UK - Companies entering a longevity swap could get a "nasty surprise" if they do not consider the effect on their accounting position, Hewitt Associates warned.
Head of longevity and risk solutions Martin Bird said because longevity swaps were a new market, accounting standards do not specifically prescribe how to deal with them.
And Bird said an extra year of life expectancy could add 3% or 4% to the accounting liabilities a company had to disclose.
He said trustees usually adopt a prudent assumption in the context of funding the scheme, whereas for reporting purposes sponsors need to look at statutory accounting, such as IAS19.
He explained trustees that might assume a 60-year-old male will live to 88, whereas companies might assume 86 or 87 for accounting purposes.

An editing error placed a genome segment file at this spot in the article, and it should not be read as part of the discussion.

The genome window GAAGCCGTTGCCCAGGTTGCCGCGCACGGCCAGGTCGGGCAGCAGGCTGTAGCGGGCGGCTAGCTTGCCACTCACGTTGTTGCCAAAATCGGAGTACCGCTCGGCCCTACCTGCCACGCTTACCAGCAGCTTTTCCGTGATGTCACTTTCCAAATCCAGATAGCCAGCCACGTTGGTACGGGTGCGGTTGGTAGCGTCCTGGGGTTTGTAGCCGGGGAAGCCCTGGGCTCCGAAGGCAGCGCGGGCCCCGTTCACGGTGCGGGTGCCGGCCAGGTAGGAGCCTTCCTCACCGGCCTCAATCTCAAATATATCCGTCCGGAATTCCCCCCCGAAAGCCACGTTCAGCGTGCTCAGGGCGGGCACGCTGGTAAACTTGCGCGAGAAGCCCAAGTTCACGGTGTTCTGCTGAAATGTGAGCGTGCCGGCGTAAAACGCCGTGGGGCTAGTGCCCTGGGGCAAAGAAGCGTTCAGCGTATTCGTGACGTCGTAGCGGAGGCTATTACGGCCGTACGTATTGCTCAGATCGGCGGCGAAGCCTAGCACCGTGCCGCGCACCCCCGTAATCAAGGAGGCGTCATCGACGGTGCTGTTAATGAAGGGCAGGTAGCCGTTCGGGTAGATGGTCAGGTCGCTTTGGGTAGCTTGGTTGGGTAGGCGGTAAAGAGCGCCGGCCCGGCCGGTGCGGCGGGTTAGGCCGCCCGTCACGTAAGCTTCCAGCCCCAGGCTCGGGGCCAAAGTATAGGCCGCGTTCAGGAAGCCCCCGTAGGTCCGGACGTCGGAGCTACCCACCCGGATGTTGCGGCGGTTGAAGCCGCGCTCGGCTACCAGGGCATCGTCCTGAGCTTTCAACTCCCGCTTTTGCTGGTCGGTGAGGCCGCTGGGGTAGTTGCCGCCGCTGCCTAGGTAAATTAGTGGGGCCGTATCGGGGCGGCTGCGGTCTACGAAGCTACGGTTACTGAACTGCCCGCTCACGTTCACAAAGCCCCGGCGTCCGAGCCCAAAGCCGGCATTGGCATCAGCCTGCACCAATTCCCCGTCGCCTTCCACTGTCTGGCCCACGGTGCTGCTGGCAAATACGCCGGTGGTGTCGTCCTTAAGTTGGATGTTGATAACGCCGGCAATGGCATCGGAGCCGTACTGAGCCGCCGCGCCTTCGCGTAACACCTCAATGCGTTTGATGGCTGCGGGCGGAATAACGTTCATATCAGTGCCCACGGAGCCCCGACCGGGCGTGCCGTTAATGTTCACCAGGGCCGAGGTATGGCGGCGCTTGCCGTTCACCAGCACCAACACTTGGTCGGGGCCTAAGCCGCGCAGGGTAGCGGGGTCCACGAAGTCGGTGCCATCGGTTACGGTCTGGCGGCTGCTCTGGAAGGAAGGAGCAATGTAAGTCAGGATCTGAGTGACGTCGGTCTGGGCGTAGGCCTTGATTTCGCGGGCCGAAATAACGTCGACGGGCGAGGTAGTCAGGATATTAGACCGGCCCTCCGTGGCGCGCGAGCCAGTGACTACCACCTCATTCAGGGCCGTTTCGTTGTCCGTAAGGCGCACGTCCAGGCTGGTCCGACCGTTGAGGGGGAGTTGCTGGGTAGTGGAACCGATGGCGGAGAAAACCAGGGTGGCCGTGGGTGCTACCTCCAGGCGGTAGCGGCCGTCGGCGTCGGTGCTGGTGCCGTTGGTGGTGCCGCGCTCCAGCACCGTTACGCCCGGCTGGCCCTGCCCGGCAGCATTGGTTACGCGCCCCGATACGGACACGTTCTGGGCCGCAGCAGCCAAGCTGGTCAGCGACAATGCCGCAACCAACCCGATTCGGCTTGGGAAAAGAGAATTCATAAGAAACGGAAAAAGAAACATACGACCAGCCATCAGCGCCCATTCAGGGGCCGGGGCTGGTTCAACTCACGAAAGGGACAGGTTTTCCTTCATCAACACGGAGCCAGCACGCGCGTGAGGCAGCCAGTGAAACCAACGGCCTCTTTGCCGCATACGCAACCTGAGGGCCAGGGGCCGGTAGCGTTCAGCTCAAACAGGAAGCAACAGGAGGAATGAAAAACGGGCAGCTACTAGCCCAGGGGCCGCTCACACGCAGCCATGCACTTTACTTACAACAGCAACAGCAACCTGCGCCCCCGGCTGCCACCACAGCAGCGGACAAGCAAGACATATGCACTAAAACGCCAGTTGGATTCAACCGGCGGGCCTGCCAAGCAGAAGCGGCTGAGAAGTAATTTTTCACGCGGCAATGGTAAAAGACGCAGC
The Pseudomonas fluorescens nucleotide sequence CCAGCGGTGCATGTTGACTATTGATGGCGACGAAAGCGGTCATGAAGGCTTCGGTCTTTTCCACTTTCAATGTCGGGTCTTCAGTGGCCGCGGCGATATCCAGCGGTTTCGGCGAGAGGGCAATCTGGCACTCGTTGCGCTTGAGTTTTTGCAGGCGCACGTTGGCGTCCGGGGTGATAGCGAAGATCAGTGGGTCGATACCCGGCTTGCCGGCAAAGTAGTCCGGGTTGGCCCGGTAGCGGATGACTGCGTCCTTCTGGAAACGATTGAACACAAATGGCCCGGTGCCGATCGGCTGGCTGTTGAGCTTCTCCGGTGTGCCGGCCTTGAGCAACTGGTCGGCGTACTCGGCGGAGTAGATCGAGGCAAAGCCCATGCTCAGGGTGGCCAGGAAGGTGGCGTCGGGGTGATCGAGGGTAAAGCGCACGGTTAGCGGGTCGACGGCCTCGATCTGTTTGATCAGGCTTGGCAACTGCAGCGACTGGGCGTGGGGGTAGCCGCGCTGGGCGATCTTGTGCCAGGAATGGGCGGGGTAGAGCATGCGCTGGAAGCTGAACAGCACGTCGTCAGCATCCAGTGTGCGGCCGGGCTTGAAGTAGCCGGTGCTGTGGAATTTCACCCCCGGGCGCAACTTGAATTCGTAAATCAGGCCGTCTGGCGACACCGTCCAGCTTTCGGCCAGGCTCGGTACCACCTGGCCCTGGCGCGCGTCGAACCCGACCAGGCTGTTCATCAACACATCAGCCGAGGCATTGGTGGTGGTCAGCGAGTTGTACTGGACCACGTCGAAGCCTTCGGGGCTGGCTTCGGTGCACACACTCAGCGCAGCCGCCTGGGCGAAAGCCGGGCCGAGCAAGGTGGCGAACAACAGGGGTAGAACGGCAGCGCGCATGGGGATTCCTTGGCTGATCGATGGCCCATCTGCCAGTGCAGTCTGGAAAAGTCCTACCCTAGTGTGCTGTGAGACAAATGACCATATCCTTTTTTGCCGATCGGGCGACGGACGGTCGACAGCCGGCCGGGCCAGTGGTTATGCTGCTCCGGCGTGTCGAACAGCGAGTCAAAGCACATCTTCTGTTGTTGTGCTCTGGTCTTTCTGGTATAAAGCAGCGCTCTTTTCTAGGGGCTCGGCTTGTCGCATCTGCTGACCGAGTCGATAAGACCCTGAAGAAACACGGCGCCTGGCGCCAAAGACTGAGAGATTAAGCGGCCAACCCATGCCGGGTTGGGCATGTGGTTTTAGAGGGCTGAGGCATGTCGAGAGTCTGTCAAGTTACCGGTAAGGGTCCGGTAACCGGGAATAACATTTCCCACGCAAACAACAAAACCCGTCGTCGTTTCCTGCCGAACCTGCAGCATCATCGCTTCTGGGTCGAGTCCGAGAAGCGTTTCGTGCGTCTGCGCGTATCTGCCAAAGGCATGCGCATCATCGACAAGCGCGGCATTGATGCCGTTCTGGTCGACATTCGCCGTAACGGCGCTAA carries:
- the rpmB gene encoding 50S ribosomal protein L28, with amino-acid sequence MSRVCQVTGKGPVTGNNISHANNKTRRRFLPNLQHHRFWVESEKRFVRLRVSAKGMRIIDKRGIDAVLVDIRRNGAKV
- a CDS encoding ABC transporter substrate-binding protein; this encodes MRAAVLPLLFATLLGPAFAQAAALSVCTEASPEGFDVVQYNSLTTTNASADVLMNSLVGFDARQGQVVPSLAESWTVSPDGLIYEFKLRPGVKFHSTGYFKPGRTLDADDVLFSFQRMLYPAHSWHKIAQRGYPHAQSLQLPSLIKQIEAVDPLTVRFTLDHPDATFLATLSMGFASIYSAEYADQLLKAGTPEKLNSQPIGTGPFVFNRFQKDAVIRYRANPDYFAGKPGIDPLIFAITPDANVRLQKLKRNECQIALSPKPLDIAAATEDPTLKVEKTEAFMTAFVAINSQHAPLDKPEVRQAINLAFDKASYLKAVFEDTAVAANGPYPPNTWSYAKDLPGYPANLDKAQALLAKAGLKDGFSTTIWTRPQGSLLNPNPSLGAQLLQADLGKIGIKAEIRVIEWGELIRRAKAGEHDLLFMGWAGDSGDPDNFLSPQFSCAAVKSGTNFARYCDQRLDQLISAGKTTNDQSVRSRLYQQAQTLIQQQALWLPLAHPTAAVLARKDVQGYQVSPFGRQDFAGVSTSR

This extra one or two years of life expectancy has to be recognised, so when it comes to accounting for a longevity swap those extra years sit as a deficit on the balance sheet.
Bird said: "If you have to recognise that difference on your balance sheet it could come as a nasty surprise."
PricewaterhouseCoopers pensions partner Brian Peters said a longevity swap was like removing risk without paying cash - so it should not surprise people the cost is similar to a real buyout in terms of balance sheet liabilities.
He said: "It is treated like an investment so most of the impact is not reflected in the profit and loss account but a swap can prevent a much worse IAS19 deficit than before you did it."
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As a hectic 2018 draws to an end, Jonathan Stapleton wishes readers a quieter 2019.